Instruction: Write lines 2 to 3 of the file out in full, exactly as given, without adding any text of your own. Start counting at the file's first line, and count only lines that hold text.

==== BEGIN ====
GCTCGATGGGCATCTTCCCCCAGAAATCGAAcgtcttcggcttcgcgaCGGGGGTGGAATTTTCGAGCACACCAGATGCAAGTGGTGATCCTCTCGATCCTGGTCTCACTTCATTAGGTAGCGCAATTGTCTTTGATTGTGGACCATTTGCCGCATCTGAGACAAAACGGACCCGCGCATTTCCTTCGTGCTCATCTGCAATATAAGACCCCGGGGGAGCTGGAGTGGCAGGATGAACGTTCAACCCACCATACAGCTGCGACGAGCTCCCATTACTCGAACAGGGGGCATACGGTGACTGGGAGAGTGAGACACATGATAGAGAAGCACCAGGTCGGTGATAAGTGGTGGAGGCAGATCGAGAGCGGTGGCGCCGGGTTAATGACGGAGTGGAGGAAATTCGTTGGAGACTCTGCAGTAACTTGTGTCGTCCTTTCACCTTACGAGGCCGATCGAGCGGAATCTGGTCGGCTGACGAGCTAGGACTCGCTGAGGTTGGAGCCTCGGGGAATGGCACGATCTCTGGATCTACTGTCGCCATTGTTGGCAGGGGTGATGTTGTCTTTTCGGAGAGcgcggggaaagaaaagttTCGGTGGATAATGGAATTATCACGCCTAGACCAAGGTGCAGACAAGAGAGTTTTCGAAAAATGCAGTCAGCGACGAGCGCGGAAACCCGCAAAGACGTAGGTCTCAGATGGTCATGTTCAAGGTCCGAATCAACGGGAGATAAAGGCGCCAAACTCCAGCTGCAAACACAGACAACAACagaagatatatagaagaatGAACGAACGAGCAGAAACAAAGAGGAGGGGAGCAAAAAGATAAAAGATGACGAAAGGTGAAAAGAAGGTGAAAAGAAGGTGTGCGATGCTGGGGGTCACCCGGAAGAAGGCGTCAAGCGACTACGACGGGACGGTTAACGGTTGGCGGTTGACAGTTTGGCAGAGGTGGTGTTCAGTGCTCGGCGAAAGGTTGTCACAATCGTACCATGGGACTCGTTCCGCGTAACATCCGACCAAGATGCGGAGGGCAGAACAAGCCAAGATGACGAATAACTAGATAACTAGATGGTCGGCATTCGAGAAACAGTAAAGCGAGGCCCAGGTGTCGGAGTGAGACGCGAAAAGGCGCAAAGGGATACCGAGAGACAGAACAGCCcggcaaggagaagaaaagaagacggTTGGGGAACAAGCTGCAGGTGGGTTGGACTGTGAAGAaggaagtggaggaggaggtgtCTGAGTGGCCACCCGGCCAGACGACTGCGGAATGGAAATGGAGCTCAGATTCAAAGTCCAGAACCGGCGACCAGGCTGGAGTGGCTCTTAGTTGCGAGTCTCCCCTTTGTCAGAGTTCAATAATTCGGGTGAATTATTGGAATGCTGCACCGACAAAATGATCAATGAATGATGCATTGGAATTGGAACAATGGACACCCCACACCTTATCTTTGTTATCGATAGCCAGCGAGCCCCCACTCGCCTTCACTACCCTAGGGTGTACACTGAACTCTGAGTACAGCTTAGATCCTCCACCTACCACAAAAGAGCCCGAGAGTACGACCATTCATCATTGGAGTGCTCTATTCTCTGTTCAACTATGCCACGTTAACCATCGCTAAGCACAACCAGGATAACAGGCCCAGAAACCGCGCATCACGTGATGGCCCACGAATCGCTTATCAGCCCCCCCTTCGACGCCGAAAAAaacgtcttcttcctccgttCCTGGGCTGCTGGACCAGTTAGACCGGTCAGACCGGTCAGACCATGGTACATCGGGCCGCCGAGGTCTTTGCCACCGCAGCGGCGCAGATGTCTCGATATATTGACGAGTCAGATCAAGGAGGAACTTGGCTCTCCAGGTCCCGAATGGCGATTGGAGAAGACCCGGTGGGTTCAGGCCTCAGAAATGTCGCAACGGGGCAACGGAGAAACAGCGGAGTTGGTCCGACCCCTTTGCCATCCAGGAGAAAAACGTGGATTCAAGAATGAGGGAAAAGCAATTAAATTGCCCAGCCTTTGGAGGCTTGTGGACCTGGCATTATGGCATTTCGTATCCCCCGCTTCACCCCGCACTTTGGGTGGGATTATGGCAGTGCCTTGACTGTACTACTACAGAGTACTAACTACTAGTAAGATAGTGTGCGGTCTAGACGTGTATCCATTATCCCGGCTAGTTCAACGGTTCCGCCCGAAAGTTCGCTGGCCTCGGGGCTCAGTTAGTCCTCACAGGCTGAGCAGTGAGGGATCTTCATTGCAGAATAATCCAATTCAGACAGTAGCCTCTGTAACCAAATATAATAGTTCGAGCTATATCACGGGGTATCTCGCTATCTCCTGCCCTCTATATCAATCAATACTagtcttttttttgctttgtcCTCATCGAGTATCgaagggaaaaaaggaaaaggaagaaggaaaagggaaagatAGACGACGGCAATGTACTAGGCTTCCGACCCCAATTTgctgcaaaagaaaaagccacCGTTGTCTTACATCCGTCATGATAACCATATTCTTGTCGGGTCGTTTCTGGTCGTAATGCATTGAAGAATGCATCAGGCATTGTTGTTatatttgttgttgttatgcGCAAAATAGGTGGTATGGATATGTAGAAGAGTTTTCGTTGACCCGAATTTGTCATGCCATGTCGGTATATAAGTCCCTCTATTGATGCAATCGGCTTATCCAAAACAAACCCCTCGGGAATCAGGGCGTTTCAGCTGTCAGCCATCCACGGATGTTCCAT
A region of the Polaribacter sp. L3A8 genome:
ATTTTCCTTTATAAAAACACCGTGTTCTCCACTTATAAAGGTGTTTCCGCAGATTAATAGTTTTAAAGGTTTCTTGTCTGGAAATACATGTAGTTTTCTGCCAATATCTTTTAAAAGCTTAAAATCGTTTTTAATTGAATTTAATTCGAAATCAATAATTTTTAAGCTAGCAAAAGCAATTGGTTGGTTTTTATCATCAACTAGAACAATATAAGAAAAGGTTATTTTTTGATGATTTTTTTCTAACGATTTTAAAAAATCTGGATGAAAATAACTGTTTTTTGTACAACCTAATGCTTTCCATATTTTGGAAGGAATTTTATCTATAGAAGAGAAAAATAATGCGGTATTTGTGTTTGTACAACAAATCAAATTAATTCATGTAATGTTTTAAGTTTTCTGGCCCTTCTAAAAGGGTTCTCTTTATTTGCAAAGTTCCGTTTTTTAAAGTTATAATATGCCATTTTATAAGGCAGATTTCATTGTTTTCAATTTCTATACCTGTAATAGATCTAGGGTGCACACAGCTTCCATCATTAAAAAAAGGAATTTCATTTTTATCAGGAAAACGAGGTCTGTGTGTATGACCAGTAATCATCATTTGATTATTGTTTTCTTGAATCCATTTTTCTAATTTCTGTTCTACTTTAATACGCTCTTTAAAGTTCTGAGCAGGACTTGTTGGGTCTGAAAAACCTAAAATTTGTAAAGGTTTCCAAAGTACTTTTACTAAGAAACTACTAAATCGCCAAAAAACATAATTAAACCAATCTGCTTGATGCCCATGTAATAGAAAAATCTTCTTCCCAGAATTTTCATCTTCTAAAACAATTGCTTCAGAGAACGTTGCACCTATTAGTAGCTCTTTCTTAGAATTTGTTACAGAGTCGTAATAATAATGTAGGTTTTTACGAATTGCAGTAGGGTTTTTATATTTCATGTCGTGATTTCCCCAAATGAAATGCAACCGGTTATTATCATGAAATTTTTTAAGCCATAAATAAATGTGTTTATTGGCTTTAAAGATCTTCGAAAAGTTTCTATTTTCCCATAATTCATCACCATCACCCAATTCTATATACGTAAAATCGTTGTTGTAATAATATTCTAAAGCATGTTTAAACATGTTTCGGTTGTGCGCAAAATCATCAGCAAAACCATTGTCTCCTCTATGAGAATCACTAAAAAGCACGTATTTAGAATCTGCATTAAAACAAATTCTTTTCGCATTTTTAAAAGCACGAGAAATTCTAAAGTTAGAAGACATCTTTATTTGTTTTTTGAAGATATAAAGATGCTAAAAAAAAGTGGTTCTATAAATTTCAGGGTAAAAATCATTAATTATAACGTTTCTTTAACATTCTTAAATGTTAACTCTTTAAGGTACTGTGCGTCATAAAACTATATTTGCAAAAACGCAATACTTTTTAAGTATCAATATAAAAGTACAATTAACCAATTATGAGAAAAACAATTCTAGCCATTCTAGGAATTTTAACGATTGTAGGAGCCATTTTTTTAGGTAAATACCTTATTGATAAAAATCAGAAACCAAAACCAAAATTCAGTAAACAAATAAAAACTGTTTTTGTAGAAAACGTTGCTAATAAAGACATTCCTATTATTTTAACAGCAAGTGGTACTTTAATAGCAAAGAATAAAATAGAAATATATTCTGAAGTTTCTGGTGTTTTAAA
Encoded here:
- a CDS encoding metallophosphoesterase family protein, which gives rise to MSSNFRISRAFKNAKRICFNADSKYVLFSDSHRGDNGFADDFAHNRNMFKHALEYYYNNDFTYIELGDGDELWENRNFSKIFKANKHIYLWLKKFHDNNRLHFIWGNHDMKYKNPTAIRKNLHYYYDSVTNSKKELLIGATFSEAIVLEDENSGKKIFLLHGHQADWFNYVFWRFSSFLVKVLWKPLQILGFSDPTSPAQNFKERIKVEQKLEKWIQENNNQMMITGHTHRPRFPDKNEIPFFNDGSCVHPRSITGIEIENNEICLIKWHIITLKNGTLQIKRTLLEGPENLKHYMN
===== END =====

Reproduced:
A region of the Polaribacter sp. L3A8 genome:
ATTTTCCTTTATAAAAACACCGTGTTCTCCACTTATAAAGGTGTTTCCGCAGATTAATAGTTTTAAAGGTTTCTTGTCTGGAAATACATGTAGTTTTCTGCCAATATCTTTTAAAAGCTTAAAATCGTTTTTAATTGAATTTAATTCGAAATCAATAATTTTTAAGCTAGCAAAAGCAATTGGTTGGTTTTTATCATCAACTAGAACAATATAAGAAAAGGTTATTTTTTGATGATTTTTTTCTAACGATTTTAAAAAATCTGGATGAAAATAACTGTTTTTTGTACAACCTAATGCTTTCCATATTTTGGAAGGAATTTTATCTATAGAAGAGAAAAATAATGCGGTATTTGTGTTTGTACAACAAATCAAATTAATTCATGTAATGTTTTAAGTTTTCTGGCCCTTCTAAAAGGGTTCTCTTTATTTGCAAAGTTCCGTTTTTTAAAGTTATAATATGCCATTTTATAAGGCAGATTTCATTGTTTTCAATTTCTATACCTGTAATAGATCTAGGGTGCACACAGCTTCCATCATTAAAAAAAGGAATTTCATTTTTATCAGGAAAACGAGGTCTGTGTGTATGACCAGTAATCATCATTTGATTATTGTTTTCTTGAATCCATTTTTCTAATTTCTGTTCTACTTTAATACGCTCTTTAAAGTTCTGAGCAGGACTTGTTGGGTCTGAAAAACCTAAAATTTGTAAAGGTTTCCAAAGTACTTTTACTAAGAAACTACTAAATCGCCAAAAAACATAATTAAACCAATCTGCTTGATGCCCATGTAATAGAAAAATCTTCTTCCCAGAATTTTCATCTTCTAAAACAATTGCTTCAGAGAACGTTGCACCTATTAGTAGCTCTTTCTTAGAATTTGTTACAGAGTCGTAATAATAATGTAGGTTTTTACGAATTGCAGTAGGGTTTTTATATTTCATGTCGTGATTTCCCCAAATGAAATGCAACCGGTTATTATCATGAAATTTTTTAAGCCATAAATAAATGTGTTTATTGGCTTTAAAGATCTTCGAAAAGTTTCTATTTTCCCATAATTCATCACCATCACCCAATTCTATATACGTAAAATCGTTGTTGTAATAATATTCTAAAGCATGTTTAAACATGTTTCGGTTGTGCGCAAAATCATCAGCAAAACCATTGTCTCCTCTATGAGAATCACTAAAAAGCACGTATTTAGAATCTGCATTAAAACAAATTCTTTTCGCATTTTTAAAAGCACGAGAAATTCTAAAGTTAGAAGACATCTTTATTTGTTTTTTGAAGATATAAAGATGCTAAAAAAAAGTGGTTCTATAAATTTCAGGGTAAAAATCATTAATTATAACGTTTCTTTAACATTCTTAAATGTTAACTCTTTAAGGTACTGTGCGTCATAAAACTATATTTGCAAAAACGCAATACTTTTTAAGTATCAATATAAAAGTACAATTAACCAATTATGAGAAAAACAATTCTAGCCATTCTAGGAATTTTAACGATTGTAGGAGCCATTTTTTTAGGTAAATACCTTATTGATAAAAATCAGAAACCAAAACCAAAATTCAGTAAACAAATAAAAACTGTTTTTGTAGAAAACGTTGCTAATAAAGACATTCCTATTATTTTAACAGCAAGTGGTACTTTAATAGCAAAGAATAAAATAGAAATATATTCTGAAGTTTCTGGTGTTTTAAA